Female hormones are both a blessing and a curse. They make us feminine and fertile, but they upset our diabetes control. With each monthly cycle, insulin needs are influenced heavily by changing hormone levels.
The two primary female hormones are estrogen and progesterone. The levels of these hormones increase within the body during puberty and decrease at menopause. They are produced mainly in the ovaries and are important during the child-bearing years. Estrogen also plays a vital role in calcium metabolism-without estrogen, the bones lose calcium and become brittle. This is why doctors often prescribe estrogen replacement after menopause.
Other female hormones stimulate the maturation of eggs as well as the production of estrogen and progesterone.
During puberty, both boys and girls need more insulin due to their bodies’ rapid growth. The rise in hormone levels when a girl begins menstruating causes her to need even more insulin. It’s important to remember that, in both males and females, insulin doses should be lowered once growth stops, or weight gain might occur. But until menopause, some women must continue to adjust their doses to accommodate the fluctuations in their cycles.
At the beginning of each new menstrual cycle, hormone levels are low. This also means insulin needs are low. As the cycle progresses, hormone levels may increase as may the need for insulin. If fertilization of the egg does not occur, hormone levels drop. Correspondingly, so may the need for insulin.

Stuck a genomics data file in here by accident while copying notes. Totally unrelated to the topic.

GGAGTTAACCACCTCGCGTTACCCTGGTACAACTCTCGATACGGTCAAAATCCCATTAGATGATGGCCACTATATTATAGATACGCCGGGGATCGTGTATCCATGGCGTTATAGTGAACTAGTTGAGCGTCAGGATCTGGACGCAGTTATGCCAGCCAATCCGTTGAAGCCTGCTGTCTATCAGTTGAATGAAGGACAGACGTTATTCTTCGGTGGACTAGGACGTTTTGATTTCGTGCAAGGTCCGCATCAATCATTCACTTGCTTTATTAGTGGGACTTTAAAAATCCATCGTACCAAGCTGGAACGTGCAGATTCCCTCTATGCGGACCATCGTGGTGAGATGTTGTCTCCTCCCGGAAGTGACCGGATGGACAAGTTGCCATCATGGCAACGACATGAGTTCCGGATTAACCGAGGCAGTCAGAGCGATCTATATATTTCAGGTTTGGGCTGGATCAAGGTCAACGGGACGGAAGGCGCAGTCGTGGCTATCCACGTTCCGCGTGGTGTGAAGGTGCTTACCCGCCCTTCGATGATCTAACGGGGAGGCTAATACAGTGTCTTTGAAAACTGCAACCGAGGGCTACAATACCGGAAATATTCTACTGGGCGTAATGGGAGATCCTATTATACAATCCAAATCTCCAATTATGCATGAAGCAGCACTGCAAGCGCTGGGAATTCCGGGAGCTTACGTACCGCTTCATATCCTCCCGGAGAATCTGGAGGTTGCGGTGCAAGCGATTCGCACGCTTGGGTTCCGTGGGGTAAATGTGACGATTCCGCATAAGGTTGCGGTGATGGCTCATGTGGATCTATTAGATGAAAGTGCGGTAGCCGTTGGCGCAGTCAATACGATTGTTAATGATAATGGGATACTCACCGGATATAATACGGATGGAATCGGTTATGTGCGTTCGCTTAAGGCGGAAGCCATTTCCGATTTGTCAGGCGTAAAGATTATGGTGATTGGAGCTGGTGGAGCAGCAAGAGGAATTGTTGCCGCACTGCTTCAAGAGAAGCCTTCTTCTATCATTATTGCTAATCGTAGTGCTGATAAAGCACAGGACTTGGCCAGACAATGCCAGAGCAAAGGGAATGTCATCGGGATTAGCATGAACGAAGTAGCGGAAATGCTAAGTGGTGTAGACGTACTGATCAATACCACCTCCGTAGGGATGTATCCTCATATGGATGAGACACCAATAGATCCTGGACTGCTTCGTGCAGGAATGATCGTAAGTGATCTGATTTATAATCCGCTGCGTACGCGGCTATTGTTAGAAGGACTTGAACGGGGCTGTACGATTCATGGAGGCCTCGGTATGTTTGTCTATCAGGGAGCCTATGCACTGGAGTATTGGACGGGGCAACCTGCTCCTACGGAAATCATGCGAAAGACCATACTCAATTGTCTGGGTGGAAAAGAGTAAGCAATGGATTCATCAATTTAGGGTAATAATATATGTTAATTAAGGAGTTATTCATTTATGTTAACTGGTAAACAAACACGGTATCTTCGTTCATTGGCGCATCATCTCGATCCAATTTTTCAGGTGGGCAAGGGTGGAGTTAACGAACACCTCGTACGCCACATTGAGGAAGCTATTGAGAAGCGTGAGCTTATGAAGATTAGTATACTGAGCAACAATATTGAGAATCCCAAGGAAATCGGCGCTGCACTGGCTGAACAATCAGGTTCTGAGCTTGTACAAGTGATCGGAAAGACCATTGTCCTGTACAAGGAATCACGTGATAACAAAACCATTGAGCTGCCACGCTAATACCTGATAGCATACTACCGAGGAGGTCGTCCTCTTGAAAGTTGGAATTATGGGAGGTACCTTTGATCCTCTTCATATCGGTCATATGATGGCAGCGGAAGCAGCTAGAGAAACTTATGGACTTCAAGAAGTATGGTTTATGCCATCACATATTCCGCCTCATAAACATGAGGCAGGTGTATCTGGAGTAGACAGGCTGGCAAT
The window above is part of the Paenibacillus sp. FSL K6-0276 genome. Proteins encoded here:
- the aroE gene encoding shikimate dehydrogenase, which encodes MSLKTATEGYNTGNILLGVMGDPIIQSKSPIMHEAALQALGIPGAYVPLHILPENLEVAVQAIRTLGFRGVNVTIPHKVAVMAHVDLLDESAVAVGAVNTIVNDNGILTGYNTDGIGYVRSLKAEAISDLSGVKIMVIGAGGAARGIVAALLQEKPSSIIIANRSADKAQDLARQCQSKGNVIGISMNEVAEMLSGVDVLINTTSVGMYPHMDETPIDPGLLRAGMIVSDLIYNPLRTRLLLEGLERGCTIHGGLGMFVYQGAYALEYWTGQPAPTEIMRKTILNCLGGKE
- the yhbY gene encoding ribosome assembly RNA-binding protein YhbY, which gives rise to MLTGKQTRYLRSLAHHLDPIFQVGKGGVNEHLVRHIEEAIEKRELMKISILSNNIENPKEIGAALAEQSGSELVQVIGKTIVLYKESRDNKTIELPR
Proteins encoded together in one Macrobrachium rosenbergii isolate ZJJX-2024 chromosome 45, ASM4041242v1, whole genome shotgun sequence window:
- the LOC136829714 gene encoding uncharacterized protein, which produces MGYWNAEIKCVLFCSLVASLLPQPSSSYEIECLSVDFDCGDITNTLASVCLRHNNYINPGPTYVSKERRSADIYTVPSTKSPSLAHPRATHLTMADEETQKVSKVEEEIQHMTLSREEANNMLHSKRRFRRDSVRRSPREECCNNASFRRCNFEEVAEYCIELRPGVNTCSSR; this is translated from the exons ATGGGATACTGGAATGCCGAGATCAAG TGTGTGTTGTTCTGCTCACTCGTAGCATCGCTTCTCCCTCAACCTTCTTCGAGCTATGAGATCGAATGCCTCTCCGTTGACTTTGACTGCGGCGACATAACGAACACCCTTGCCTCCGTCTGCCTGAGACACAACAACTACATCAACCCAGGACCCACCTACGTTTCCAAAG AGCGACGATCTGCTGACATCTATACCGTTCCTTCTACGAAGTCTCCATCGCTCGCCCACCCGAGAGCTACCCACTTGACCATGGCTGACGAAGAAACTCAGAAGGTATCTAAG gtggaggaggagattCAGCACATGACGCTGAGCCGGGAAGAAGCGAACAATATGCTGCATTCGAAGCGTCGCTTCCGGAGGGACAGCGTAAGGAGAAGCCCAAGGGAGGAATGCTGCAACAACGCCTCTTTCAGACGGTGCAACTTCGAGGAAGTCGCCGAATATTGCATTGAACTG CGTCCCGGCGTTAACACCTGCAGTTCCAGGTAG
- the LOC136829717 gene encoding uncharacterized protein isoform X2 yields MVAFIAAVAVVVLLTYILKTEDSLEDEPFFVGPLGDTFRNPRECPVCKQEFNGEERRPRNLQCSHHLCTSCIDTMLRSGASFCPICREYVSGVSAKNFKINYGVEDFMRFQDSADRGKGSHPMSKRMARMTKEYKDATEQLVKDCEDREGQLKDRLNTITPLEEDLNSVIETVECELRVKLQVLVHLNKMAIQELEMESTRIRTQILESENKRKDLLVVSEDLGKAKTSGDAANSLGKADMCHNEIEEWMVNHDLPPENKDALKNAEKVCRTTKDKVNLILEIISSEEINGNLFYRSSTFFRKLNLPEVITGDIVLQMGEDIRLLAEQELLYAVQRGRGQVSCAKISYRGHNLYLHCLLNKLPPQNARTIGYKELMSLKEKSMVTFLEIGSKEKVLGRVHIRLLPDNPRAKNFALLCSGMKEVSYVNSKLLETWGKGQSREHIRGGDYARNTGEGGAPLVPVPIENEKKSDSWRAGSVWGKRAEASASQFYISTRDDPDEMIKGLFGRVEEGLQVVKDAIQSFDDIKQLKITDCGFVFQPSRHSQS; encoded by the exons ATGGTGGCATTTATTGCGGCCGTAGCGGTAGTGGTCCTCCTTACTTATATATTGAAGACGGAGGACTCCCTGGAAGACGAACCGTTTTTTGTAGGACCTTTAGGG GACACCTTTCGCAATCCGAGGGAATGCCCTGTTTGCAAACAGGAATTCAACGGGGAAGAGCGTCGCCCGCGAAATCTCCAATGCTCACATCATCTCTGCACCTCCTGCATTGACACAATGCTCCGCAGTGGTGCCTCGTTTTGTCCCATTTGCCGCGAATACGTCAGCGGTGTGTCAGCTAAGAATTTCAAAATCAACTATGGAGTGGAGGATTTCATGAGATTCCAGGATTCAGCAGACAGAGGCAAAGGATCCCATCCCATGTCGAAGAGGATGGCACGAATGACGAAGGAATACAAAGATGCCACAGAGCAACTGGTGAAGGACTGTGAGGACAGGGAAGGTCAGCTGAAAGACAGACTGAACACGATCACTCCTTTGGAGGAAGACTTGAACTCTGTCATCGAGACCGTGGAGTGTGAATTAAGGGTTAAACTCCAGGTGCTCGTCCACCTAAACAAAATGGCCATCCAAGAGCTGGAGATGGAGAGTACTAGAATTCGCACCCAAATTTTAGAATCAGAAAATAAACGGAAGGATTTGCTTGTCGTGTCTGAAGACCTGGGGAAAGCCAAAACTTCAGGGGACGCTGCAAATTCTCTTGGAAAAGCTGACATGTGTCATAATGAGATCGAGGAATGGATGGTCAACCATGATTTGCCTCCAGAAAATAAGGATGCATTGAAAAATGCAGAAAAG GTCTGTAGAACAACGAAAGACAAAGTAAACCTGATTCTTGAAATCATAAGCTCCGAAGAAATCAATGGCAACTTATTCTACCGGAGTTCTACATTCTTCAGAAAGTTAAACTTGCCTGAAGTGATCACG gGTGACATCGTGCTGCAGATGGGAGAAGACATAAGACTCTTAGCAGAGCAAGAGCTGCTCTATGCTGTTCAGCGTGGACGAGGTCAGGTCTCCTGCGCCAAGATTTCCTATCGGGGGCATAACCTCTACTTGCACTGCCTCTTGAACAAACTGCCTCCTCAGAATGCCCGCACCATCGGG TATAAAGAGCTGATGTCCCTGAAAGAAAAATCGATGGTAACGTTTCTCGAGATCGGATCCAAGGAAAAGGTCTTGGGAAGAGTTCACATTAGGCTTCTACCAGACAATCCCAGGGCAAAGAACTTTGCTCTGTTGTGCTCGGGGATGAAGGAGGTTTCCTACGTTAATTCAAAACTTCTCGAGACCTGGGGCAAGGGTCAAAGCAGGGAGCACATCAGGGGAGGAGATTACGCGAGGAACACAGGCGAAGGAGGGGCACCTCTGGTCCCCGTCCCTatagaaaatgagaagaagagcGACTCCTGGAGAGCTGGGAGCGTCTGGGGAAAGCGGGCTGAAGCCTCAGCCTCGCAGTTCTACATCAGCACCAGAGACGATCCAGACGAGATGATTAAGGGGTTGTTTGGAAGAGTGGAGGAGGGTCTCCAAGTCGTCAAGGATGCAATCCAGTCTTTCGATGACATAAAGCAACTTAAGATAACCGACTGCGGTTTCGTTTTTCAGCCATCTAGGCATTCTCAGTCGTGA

Ovulation generally occurs mid-cycle, and some women notice a “sugar spike” in their blood glucose levels that day.
If pregnancy occurs, hormone levels increase and play havoc with diabetes control. This increase is not easily predictable, and a whole host of other chemicals also come into play with pregnancy. (The challenge of diabetes control during pregnancy goes beyond the scope of this article.)
Part of being a woman with diabetes is learning to live with and adjust to the fluctuations in the female cycle while maintaining blood glucose control. Good control can help ease the carbohydrate cravings and emotional swings that many women experience during their cycle. Unfortunately, both problems can complicate diabetes control.
If you monitor your blood sugars you may be aware of these fluctuations. The trick is to learn how to adjust your insulin to match these monthly changes. Depending on your body, you will find that you’ll need to turn your insulin doses up during, right before, or right after your period starts.
As much as I think every person with diabetes hates keeping records, doing so helps. What you and your healthcare team need to look at are the general trends-how your glucose levels change. It usually takes several months before you see a distinct pattern and can create a workable insulin adjustment schedule.
While every women is differently affected by menstrual cycles, you may find that without dramatic glucose swings, your menstrual cycle may not be all that bad. I find sugar highs and lows more of a bother than my monthly cycle.
[Editors’ note: Our advisory board points out that Fluvoxamine taken at the appropriate time of month relieves carbohydrate craving for many women.]